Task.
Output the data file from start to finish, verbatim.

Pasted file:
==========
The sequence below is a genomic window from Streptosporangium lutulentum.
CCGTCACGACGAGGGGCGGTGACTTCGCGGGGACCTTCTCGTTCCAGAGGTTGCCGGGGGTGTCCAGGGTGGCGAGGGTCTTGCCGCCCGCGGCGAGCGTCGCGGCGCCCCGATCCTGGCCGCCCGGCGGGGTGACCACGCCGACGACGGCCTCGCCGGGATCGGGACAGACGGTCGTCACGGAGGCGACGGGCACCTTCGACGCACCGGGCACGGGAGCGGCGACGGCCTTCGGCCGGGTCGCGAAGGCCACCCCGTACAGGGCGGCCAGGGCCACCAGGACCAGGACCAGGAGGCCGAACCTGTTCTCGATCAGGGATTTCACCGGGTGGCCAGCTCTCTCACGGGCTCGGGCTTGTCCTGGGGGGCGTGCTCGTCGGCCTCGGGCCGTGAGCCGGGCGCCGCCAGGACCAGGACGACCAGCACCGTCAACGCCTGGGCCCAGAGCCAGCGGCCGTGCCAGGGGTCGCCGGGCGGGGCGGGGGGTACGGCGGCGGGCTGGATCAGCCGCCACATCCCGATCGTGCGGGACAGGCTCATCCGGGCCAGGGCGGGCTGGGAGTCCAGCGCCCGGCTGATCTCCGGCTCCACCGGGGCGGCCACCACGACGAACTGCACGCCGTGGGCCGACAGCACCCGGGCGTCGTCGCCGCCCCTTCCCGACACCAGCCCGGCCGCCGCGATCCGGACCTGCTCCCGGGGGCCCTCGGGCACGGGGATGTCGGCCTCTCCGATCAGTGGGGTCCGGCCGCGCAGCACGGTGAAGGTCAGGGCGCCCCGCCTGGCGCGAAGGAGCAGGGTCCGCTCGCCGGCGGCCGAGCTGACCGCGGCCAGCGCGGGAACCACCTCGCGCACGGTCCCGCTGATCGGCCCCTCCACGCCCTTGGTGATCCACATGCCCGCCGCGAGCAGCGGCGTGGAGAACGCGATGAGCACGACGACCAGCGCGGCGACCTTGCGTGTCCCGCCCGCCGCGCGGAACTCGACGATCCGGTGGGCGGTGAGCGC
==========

The sequence below is a genomic window from Streptosporangium lutulentum.
CCGTCACGACGAGGGGCGGTGACTTCGCGGGGACCTTCTCGTTCCAGAGGTTGCCGGGGGTGTCCAGGGTGGCGAGGGTCTTGCCGCCCGCGGCGAGCGTCGCGGCGCCCCGATCCTGGCCGCCCGGCGGGGTGACCACGCCGACGACGGCCTCGCCGGGATCGGGACAGACGGTCGTCACGGAGGCGACGGGCACCTTCGACGCACCGGGCACGGGAGCGGCGACGGCCTTCGGCCGGGTCGCGAAGGCCACCCCGTACAGGGCGGCCAGGGCCACCAGGACCAGGACCAGGAGGCCGAACCTGTTCTCGATCAGGGATTTCACCGGGTGGCCAGCTCTCTCACGGGCTCGGGCTTGTCCTGGGGGGCGTGCTCGTCGGCCTCGGGCCGTGAGCCGGGCGCCGCCAGGACCAGGACGACCAGCACCGTCAACGCCTGGGCCCAGAGCCAGCGGCCGTGCCAGGGGTCGCCGGGCGGGGCGGGGGGTACGGCGGCGGGCTGGATCAGCCGCCACATCCCGATCGTGCGGGACAGGCTCATCCGGGCCAGGGCGGGCTGGGAGTCCAGCGCCCGGCTGATCTCCGGCTCCACCGGGGCGGCCACCACGACGAACTGCACGCCGTGGGCCGACAGCACCCGGGCGTCGTCGCCGCCCCTTCCCGACACCAGCCCGGCCGCCGCGATCCGGACCTGCTCCCGGGGGCCCTCGGGCACGGGGATGTCGGCCTCTCCGATCAGTGGGGTCCGGCCGCGCAGCACGGTGAAGGTCAGGGCGCCCCGCCTGGCGCGAAGGAGCAGGGTCCGCTCGCCGGCGGCCGAGCTGACCGCGGCCAGCGCGGGAACCACCTCGCGCACGGTCCCGCTGATCGGCCCCTCCACGCCCTTGGTGATCCACATGCCCGCCGCGAGCAGCGGCGTGGAGAACGCGATGAGCACGACGACCAGCGCGGCGACCTTGCGTGTCCCGCCCGCCGCGCGGAACTCGACGATCCGGTGGGCGGTGAGCGC